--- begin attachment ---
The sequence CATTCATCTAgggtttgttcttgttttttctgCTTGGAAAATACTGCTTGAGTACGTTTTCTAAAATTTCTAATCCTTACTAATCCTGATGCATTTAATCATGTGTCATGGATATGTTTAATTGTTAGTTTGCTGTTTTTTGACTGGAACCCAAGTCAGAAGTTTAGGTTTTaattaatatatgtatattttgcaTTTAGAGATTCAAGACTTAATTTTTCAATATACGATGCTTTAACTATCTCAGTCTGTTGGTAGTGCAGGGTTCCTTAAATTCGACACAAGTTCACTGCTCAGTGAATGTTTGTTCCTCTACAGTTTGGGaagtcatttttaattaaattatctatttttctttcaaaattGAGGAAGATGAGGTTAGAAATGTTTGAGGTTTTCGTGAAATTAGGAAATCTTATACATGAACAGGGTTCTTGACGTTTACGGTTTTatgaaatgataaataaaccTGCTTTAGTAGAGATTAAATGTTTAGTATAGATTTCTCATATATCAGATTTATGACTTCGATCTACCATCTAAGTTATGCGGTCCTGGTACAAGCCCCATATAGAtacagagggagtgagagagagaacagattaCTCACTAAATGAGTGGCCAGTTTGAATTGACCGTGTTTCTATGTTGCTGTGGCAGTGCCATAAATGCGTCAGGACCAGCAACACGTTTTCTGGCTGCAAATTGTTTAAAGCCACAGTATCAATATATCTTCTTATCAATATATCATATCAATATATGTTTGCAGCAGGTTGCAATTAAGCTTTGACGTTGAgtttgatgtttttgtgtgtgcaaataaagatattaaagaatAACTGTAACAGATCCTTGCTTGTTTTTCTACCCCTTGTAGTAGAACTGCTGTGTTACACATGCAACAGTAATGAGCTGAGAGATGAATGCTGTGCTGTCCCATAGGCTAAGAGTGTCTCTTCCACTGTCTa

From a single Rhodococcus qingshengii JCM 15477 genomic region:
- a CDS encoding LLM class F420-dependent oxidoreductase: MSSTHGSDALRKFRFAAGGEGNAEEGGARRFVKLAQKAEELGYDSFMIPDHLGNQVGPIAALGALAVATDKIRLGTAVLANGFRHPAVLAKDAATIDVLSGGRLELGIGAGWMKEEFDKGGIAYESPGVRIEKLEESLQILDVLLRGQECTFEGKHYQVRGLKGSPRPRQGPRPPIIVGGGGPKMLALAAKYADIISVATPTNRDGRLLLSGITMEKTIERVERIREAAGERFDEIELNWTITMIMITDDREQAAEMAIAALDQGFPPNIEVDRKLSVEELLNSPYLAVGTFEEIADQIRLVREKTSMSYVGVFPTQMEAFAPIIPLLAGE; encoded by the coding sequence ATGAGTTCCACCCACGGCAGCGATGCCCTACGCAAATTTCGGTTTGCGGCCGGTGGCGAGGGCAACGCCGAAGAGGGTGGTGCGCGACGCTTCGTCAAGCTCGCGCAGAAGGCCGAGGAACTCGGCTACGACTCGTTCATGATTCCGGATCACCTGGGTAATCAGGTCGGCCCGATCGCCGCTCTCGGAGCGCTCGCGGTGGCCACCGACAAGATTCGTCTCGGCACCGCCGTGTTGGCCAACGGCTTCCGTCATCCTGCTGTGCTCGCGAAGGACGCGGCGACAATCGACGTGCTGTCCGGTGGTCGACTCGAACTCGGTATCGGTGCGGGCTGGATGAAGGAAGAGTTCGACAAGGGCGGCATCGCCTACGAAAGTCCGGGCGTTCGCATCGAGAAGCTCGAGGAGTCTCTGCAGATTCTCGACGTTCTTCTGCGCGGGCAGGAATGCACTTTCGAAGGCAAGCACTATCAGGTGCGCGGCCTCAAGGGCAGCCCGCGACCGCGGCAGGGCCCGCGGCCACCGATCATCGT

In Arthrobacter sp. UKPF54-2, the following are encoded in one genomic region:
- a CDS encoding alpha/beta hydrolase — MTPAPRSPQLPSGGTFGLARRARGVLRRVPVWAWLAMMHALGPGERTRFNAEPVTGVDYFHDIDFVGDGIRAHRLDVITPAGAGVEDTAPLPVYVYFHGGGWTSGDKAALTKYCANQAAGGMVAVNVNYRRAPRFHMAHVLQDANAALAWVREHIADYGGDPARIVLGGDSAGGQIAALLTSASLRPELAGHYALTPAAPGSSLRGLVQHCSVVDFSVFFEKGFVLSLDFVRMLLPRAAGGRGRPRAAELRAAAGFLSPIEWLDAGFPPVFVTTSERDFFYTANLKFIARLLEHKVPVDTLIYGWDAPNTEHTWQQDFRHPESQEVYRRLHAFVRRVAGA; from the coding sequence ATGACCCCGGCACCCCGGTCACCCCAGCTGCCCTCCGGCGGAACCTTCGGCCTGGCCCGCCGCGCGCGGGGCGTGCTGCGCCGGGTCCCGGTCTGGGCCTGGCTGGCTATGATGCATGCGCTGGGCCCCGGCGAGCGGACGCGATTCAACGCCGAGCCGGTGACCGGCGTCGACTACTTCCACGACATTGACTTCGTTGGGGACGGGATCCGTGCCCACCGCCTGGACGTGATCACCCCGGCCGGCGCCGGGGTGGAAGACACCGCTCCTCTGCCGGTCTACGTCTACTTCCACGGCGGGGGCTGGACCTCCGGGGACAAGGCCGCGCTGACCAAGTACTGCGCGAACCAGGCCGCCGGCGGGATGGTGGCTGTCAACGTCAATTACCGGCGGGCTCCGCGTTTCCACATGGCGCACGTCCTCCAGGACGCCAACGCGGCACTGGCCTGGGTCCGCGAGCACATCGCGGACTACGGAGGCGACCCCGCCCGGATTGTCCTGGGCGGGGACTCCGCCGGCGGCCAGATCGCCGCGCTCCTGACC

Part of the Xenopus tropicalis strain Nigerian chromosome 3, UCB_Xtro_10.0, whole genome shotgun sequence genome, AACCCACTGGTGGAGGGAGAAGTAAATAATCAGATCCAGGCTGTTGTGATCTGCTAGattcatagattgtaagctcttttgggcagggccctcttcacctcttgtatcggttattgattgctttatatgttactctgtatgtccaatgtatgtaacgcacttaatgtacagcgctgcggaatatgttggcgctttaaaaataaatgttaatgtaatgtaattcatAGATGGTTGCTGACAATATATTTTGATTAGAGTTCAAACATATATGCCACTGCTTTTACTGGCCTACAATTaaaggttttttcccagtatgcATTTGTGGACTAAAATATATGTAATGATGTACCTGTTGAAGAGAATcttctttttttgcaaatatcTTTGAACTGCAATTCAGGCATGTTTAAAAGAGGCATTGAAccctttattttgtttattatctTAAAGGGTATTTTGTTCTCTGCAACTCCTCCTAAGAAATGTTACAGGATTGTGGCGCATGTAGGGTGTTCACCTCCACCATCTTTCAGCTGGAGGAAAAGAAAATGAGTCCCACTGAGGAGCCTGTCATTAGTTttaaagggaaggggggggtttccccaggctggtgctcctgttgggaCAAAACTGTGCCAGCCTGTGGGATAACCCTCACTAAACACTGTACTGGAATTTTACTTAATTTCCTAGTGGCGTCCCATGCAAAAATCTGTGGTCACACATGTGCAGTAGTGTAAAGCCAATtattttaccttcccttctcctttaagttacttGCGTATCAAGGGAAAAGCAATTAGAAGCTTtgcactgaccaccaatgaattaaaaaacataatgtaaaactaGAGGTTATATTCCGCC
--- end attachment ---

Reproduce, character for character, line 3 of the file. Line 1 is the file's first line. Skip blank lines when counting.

- a CDS encoding LLM class F420-dependent oxidoreductase: MSSTHGSDALRKFRFAAGGEGNAEEGGARRFVKLAQKAEELGYDSFMIPDHLGNQVGPIAALGALAVATDKIRLGTAVLANGFRHPAVLAKDAATIDVLSGGRLELGIGAGWMKEEFDKGGIAYESPGVRIEKLEESLQILDVLLRGQECTFEGKHYQVRGLKGSPRPRQGPRPPIIVGGGGPKMLALAAKYADIISVATPTNRDGRLLLSGITMEKTIERVERIREAAGERFDEIELNWTITMIMITDDREQAAEMAIAALDQGFPPNIEVDRKLSVEELLNSPYLAVGTFEEIADQIRLVREKTSMSYVGVFPTQMEAFAPIIPLLAGE; encoded by the coding sequence ATGAGTTCCACCCACGGCAGCGATGCCCTACGCAAATTTCGGTTTGCGGCCGGTGGCGAGGGCAACGCCGAAGAGGGTGGTGCGCGACGCTTCGTCAAGCTCGCGCAGAAGGCCGAGGAACTCGGCTACGACTCGTTCATGATTCCGGATCACCTGGGTAATCAGGTCGGCCCGATCGCCGCTCTCGGAGCGCTCGCGGTGGCCACCGACAAGATTCGTCTCGGCACCGCCGTGTTGGCCAACGGCTTCCGTCATCCTGCTGTGCTCGCGAAGGACGCGGCGACAATCGACGTGCTGTCCGGTGGTCGACTCGAACTCGGTATCGGTGCGGGCTGGATGAAGGAAGAGTTCGACAAGGGCGGCATCGCCTACGAAAGTCCGGGCGTTCGCATCGAGAAGCTCGAGGAGTCTCTGCAGATTCTCGACGTTCTTCTGCGCGGGCAGGAATGCACTTTCGAAGGCAAGCACTATCAGGTGCGCGGCCTCAAGGGCAGCCCGCGACCGCGGCAGGGCCCGCGGCCACCGATCATCGT